energy-delay tradeoff continues to exist  Unique characteristics (e. gate length. IoT.1 Technology entry selection. nonvolatility) may enable new designs that are not possible in CMOS to improve performance on circuit and system levels. cloud computing. etc. Extend CMOS scaling with alternative channel materials and device structures Beyond-CMOS devices with substantially improved performance and/or functionality Emerging architectures to improve information processing and utilize novel characteristics of emerging device Invent and reduce to practice long term alternative solutions to technologies that address functionality requirements in new application drivers including mobile.Beyond‐CMOS White Paper      broaden from computing/communication to IoT (Internet of Things).. overall performance has rarely exceed that of CMOS. low-power. and tabulate emerging technology entries. categorization.  A variety of architecture solutions are actively explored to overcome the limitation of von Neumann architecture and conventional CMOS  New architecture solutions may circumvent limitations of emerging devices (e. Summary of difficult challenges in “beyond CMOS” technology options Difficult challenges High-performance and high-density memory solutions for embedded and standalone applications. environmental control. security and entertainment. there are new functionalities and performance requirements for emerging devices. cloud computing. Consistent and rigorous criteria will be used to select a new technology entry and remove an existing entry. Ge. Table 1. automotive.g. healthcare. e.. a new   2 . scalability.. e.)  Novel mechanisms and alternative state variables have been utilized to develop charge and non-charge based beyond-CMOS devices  While beyond-CMOS devices may achieve lower power. Currently. III-V. devices and architectures for storage-class memories.g.. speed) and utilize their advantages (e.g. sensing.g. which will continue to be the main methodology used in “beyond CMOS”.g. carbon nanotube.g... etc. and tabulation ERD has well-defined approaches to select. etc. channel thickness. categorize.  Some key attributes pursued by ERD devices continue to be critical for new application drivers. Methodology 3..g. Opportunities and issues  A range of new memory concepts (mostly based on resistance change in two-terminal structures) with promising characteristics to meet requirement from working memory to storage applications  Most emerging memories are BEOL devices: integration and processing issues  High-density memory arrays require functional selector devices in addition to memory elements  Reliability issues of these emerging memories have to be identified and addressed early in the technology development  Novel channel materials with better transport properties are actively explored. security. e. S/D doping concentrations. 2D materials  Electrostatics can be better controlled in gate-all-around nanowire devices  Integration of heterogeneous materials is challenging  Control variability of critical dimensions and statistical distributions (e. and big data. etc. 3.  Heterogeneous integration of digital and non-digital functionalities into compact systems that will be the key driver for a wide variety of application fields. such as communication.  New application drivers require new characteristics and capabilities. low power) to improve overall performance  New architectures may enable application-specific optimization  Lack of clear correlation between emerging architectures and devices  Architecture-level assessment and benchmark require different approaches from device-level assessment  The industry faces an increasing importance of a new trend where added value to devices is provided by incorporating functionalities that do not necessarily scale according to "Moore's Law“.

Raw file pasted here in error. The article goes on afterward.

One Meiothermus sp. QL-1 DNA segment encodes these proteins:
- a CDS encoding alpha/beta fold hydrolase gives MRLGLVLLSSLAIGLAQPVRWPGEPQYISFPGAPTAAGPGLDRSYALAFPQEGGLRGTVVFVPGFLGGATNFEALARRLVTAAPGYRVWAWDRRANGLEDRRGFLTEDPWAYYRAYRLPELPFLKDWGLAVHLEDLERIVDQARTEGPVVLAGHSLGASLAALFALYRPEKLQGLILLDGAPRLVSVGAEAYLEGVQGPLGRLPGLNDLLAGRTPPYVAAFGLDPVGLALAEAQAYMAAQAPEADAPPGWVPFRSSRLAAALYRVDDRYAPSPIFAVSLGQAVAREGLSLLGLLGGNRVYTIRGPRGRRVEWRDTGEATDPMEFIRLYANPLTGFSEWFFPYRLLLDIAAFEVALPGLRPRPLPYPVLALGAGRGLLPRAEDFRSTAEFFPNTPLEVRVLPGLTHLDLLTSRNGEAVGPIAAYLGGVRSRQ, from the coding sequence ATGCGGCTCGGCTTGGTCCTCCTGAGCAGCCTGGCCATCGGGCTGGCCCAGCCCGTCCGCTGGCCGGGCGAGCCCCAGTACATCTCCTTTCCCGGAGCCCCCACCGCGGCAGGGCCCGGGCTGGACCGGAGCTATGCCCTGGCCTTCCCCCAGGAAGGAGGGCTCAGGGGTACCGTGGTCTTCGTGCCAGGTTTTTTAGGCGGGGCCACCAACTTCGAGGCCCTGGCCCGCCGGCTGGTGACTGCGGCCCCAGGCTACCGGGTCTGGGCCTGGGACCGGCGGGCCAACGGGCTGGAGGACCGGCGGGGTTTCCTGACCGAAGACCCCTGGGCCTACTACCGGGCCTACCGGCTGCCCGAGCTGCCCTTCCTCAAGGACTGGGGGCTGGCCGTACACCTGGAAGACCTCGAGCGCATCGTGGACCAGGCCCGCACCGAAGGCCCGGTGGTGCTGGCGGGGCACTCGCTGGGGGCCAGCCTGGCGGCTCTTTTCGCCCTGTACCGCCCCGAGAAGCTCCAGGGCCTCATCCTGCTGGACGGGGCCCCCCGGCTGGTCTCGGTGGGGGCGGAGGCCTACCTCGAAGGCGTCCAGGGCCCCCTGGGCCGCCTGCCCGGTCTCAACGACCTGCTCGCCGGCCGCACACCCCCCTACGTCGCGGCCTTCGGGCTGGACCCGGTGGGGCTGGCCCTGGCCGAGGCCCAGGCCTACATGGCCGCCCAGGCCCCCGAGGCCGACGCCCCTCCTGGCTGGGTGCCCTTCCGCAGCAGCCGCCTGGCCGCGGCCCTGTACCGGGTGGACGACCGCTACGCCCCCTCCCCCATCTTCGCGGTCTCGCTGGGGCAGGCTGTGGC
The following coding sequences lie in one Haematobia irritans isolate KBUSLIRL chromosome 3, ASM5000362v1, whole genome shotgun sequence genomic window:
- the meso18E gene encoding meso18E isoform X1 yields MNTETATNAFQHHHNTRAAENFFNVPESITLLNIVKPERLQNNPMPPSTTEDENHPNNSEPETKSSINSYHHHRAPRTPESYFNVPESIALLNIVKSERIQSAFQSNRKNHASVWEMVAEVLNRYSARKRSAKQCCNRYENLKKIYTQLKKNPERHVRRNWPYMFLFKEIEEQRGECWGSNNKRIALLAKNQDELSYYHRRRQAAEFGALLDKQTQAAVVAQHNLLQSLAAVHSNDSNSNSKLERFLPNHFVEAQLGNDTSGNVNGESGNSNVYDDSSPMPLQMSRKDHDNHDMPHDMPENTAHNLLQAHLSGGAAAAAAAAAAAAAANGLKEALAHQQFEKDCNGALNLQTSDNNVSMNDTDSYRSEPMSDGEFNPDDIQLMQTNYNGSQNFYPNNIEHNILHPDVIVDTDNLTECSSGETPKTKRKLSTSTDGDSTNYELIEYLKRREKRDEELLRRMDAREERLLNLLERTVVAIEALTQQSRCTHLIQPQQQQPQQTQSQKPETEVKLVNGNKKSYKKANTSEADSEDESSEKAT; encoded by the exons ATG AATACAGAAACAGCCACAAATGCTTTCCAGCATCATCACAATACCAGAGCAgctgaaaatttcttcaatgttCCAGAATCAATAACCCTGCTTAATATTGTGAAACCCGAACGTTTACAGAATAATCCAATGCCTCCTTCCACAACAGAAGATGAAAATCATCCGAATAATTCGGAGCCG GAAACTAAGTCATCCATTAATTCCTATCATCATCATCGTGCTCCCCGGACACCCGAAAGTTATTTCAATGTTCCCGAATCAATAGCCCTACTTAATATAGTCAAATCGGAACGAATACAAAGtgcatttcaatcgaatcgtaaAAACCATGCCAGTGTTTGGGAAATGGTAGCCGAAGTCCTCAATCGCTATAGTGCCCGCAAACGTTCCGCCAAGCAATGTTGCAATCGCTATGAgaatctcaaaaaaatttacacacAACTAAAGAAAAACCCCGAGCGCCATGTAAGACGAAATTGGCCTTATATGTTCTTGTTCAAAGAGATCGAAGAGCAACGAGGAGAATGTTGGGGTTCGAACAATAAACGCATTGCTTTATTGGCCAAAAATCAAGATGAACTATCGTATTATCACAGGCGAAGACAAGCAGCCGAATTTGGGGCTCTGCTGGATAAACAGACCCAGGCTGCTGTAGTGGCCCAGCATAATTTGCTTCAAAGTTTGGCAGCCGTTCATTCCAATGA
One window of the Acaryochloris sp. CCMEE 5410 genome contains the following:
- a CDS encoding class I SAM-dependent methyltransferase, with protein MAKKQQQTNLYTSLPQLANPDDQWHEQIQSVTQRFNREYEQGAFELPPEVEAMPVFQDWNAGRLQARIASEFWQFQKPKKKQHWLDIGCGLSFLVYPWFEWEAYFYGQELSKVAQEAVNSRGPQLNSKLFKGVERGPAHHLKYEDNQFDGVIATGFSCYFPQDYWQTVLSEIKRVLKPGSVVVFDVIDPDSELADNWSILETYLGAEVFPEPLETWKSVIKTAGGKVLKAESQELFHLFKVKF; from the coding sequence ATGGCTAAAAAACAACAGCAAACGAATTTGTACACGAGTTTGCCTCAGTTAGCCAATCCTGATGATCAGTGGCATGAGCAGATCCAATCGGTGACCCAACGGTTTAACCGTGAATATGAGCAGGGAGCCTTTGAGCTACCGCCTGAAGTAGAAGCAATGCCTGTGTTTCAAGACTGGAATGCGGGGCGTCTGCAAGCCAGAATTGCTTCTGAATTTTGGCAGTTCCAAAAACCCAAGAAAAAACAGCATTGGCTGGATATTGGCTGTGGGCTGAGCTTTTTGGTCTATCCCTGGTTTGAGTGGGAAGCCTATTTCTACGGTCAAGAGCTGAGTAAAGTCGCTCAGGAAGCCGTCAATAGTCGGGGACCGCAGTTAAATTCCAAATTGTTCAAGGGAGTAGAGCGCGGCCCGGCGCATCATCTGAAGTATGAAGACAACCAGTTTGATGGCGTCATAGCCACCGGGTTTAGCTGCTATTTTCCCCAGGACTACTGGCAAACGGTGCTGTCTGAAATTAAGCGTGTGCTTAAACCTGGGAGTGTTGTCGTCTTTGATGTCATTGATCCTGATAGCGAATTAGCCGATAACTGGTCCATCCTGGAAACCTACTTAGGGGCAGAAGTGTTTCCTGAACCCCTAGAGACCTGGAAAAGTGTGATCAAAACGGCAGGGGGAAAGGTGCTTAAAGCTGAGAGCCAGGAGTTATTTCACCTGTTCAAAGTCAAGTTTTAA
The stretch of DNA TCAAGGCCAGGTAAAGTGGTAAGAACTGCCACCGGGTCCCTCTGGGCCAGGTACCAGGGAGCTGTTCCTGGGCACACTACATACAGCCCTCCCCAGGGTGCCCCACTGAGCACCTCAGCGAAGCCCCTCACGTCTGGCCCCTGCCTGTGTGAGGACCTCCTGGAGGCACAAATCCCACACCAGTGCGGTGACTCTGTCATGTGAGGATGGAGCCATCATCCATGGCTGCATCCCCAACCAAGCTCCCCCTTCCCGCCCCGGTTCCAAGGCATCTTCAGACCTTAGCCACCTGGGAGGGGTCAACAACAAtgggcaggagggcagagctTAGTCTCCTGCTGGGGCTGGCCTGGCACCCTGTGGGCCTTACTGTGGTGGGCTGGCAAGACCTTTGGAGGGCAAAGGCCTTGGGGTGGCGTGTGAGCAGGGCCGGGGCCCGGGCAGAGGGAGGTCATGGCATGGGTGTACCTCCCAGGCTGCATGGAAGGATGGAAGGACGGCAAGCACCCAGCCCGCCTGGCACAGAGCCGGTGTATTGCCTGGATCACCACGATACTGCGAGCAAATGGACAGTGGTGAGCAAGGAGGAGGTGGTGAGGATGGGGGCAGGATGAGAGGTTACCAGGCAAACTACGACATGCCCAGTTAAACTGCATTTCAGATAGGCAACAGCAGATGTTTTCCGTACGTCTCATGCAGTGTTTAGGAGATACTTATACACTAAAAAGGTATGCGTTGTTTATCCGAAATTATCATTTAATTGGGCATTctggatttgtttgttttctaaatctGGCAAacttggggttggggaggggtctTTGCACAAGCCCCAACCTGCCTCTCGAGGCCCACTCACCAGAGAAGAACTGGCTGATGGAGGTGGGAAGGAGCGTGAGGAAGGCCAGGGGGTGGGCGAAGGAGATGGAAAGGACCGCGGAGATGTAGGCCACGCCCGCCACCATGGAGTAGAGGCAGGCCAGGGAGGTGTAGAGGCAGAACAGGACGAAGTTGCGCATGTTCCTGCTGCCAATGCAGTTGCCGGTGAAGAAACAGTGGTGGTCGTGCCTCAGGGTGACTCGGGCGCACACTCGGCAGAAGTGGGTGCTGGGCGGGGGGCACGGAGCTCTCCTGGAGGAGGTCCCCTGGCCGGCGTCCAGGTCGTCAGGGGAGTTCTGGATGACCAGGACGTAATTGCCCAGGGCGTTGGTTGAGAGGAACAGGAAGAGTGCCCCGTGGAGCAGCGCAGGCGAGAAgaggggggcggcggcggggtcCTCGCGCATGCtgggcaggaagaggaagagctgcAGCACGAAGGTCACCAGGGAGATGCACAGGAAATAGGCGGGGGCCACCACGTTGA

however. due to limited progress. ERD tabulate technology entries with best available demonstrated and projected parameters for assessment. some recent development (e. For example. Among emerging memory devices. and gain (for logic) or on/off ratio (for memory). Recently. ERD has traditionally tracked device-level parameters. However.0 with new application drivers. Instead. If it is removed from the logic tables. 3. giant spin-Hall-effect. voltagecontrolled magnetic anisotropy) may enable novel STTRAM devices and structures. these criteria need to be re-designed to ensure their relevance. Technology entries will be categorized for clarity and tracking. ERD has carried out critical reviews based on the survey in the ERD group to evaluate memory and logic devices using eight criteria. A “novel MRAM/STTRAM” memory entry may be introduced in the chapter. and presentations. Another challenge is to increase the statistical base of the survey to enhance the validity of the critical review. endurance. with further categories based on maturity. A possible arrangement is to categorize macromolecular memory as a type of resistive memory featuring polymer materials. The macromolecular memory has raised many questions on the real function of polymer materials in the switching mechanism. and the ERM chapter continues tracking perpendicular MTJ (Magnetic Tunnel Junction) materials.1 Emerging memory/logic devices and architectures Table 2 is a summary of the entries of emerging memory/logic devices and architectures in the 2013 ERD chapter. Atomic switch is essentially a logic application of CBRAM(Conductive Bridging RAM)-type of memories. emerging memory devices are divided into volatile and nonvolatile. tracking circuit-level parameters involves more complexity and variety of circuit implementations that are difficult to manage. In the context of ITRS 2. molecular memory has shown limited progress and may be considered to transition out of the chapter. Nevertheless. Proposed scope of “Beyond CMOS” 4.g. A collection of the “best” parameters of a technology from different publications and implementations may not provide a realistic assessment of a technology. It provides useful opinion-based assessment and the survey results (plotted as spider charts) have been widely cited in research papers. scalability. 4.. The “beyond CMOS” chapter will continue to cover similar topics with updates based on technology progress. circuit-level parameters have become increasingly important.2 Technology assessment and critical review Key assessment parameters for emerging memory and logic devices include energy/power. MRAM (Magnetic RAM) / STTRAM (Spin Torque Transfer RAM) has transitioned from the ERD chapter to the PIDS chapter. speed. atomic switch and excitonic FET are two possible entries to be removed from the chapter. Emerging memory/logic devices and architectures will still be the most important sections with the new focus on “beyond CMOS”. emerging technologies are difficult to be roadmapped as yearly projections. ERD has gradually started including some circuit-level performance metrics. reports. it   3 . With the long-term research nature. Emerging logic devices are divided into three groups based on novelty and state of variables. Among emerging logic devices. One of the challenges is to balance the best value of individual parameters and the tradeoff among parameters.Beyond‐CMOS White Paper      technology will be introduced into ERD only if at least two research groups are actively working on it or one group has published extensively on it.